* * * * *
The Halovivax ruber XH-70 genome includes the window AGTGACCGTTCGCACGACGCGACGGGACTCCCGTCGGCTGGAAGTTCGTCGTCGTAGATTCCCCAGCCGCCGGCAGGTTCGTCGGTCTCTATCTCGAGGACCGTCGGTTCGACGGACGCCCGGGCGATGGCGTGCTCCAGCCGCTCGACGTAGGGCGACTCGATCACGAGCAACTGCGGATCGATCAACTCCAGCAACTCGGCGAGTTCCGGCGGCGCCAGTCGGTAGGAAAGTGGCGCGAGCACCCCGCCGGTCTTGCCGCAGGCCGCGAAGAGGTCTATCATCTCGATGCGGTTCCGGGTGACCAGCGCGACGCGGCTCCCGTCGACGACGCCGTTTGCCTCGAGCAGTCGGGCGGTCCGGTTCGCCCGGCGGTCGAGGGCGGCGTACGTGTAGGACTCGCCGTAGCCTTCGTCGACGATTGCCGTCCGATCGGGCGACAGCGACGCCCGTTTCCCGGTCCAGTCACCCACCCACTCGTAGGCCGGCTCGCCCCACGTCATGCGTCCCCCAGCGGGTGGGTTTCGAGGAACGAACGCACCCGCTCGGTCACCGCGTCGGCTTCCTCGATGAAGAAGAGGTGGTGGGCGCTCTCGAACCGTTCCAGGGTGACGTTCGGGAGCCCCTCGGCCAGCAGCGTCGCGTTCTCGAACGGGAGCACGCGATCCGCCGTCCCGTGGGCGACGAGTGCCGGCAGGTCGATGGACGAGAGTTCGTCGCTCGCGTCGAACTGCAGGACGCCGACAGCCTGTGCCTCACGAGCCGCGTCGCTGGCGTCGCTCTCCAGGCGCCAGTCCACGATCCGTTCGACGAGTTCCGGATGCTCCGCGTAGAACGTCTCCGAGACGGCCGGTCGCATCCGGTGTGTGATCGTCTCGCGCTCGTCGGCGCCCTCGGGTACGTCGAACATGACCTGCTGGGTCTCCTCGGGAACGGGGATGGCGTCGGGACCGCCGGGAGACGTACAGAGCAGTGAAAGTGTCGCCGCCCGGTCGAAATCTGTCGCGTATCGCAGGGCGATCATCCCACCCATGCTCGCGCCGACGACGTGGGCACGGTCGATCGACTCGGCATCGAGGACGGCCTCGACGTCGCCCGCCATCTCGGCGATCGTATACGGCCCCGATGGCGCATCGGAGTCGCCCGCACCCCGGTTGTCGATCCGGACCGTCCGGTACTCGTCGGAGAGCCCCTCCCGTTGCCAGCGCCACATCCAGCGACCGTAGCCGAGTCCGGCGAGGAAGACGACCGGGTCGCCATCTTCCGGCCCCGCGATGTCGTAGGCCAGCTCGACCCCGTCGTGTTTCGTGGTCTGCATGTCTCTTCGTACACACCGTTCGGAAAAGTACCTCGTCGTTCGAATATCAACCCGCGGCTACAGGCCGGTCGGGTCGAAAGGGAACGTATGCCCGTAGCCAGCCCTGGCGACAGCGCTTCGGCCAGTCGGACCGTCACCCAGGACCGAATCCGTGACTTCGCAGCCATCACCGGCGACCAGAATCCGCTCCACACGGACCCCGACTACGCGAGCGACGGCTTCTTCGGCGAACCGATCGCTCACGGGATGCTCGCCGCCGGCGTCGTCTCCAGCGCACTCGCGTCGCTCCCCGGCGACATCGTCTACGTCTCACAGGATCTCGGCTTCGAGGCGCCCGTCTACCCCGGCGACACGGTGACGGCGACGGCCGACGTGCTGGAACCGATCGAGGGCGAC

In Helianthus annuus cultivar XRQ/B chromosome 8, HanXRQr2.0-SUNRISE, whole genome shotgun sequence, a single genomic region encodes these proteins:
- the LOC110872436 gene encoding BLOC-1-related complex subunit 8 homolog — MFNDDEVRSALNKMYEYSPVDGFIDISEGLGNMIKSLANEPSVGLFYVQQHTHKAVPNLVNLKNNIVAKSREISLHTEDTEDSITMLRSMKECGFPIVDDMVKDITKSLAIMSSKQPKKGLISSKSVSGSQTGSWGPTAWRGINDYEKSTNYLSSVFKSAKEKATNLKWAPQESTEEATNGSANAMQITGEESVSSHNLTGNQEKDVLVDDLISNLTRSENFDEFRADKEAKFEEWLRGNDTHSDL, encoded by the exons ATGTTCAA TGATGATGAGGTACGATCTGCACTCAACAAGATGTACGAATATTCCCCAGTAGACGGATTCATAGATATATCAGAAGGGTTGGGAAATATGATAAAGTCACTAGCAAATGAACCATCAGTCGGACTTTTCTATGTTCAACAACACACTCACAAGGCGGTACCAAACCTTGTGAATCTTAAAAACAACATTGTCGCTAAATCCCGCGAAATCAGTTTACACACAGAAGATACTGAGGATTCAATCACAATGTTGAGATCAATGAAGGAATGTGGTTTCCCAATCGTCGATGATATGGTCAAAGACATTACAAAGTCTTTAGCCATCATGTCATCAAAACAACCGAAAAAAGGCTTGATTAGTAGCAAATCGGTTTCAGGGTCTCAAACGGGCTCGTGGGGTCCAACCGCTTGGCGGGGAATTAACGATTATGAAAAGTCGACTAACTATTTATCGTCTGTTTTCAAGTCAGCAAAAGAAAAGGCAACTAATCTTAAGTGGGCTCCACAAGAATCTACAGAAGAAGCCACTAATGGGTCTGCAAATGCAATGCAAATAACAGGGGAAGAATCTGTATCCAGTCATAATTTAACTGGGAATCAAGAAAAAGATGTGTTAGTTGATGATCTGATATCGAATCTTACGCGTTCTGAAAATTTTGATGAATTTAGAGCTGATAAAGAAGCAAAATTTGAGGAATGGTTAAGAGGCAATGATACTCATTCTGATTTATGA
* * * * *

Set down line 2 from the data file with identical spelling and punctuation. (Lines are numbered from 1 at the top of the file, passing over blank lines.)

In Helianthus annuus cultivar XRQ/B chromosome 8, HanXRQr2.0-SUNRISE, whole genome shotgun sequence, a single genomic region encodes these proteins: